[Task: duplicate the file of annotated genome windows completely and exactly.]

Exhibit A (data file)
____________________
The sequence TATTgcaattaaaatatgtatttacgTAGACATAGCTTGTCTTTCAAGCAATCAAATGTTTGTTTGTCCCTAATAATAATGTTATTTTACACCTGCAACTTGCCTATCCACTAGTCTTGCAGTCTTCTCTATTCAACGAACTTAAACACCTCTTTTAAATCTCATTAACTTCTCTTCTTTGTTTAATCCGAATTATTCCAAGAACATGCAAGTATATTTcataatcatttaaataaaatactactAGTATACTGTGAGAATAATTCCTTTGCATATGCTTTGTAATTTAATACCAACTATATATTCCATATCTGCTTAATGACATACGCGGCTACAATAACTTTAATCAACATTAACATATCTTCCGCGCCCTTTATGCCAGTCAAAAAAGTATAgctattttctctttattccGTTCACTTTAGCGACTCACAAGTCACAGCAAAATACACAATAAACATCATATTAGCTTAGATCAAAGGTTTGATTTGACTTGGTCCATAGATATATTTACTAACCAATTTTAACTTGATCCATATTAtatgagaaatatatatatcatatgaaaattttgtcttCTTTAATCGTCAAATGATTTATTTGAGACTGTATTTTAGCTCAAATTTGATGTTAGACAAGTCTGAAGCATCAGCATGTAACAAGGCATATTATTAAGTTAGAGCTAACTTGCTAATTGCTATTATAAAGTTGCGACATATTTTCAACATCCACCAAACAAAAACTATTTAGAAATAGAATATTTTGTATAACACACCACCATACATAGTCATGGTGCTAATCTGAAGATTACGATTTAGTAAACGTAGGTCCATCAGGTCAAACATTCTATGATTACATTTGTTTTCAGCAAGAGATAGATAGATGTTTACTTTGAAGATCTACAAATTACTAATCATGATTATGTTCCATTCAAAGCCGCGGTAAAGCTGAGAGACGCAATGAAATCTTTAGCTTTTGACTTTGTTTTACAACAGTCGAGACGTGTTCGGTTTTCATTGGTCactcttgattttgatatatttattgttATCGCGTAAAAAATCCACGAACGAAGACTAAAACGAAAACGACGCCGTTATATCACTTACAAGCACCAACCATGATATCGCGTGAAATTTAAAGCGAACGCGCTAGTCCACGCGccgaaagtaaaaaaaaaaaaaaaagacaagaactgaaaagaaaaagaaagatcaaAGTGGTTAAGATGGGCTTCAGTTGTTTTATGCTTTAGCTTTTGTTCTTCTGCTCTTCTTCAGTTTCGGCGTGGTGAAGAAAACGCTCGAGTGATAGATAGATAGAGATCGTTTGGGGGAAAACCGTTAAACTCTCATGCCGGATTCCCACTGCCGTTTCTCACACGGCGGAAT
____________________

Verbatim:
The sequence TATTgcaattaaaatatgtatttacgTAGACATAGCTTGTCTTTCAAGCAATCAAATGTTTGTTTGTCCCTAATAATAATGTTATTTTACACCTGCAACTTGCCTATCCACTAGTCTTGCAGTCTTCTCTATTCAACGAACTTAAACACCTCTTTTAAATCTCATTAACTTCTCTTCTTTGTTTAATCCGAATTATTCCAAGAACATGCAAGTATATTTcataatcatttaaataaaatactactAGTATACTGTGAGAATAATTCCTTTGCATATGCTTTGTAATTTAATACCAACTATATATTCCATATCTGCTTAATGACATACGCGGCTACAATAACTTTAATCAACATTAACATATCTTCCGCGCCCTTTATGCCAGTCAAAAAAGTATAgctattttctctttattccGTTCACTTTAGCGACTCACAAGTCACAGCAAAATACACAATAAACATCATATTAGCTTAGATCAAAGGTTTGATTTGACTTGGTCCATAGATATATTTACTAACCAATTTTAACTTGATCCATATTAtatgagaaatatatatatcatatgaaaattttgtcttCTTTAATCGTCAAATGATTTATTTGAGACTGTATTTTAGCTCAAATTTGATGTTAGACAAGTCTGAAGCATCAGCATGTAACAAGGCATATTATTAAGTTAGAGCTAACTTGCTAATTGCTATTATAAAGTTGCGACATATTTTCAACATCCACCAAACAAAAACTATTTAGAAATAGAATATTTTGTATAACACACCACCATACATAGTCATGGTGCTAATCTGAAGATTACGATTTAGTAAACGTAGGTCCATCAGGTCAAACATTCTATGATTACATTTGTTTTCAGCAAGAGATAGATAGATGTTTACTTTGAAGATCTACAAATTACTAATCATGATTATGTTCCATTCAAAGCCGCGGTAAAGCTGAGAGACGCAATGAAATCTTTAGCTTTTGACTTTGTTTTACAACAGTCGAGACGTGTTCGGTTTTCATTGGTCactcttgattttgatatatttattgttATCGCGTAAAAAATCCACGAACGAAGACTAAAACGAAAACGACGCCGTTATATCACTTACAAGCACCAACCATGATATCGCGTGAAATTTAAAGCGAACGCGCTAGTCCACGCGccgaaagtaaaaaaaaaaaaaaaagacaagaactgaaaagaaaaagaaagatcaaAGTGGTTAAGATGGGCTTCAGTTGTTTTATGCTTTAGCTTTTGTTCTTCTGCTCTTCTTCAGTTTCGGCGTGGTGAAGAAAACGCTCGAGTGATAGATAGATAGAGATCGTTTGGGGGAAAACCGTTAAACTCTCATGCCGGATTCCCACTGCCGTTTCTCACACGGCGGAAT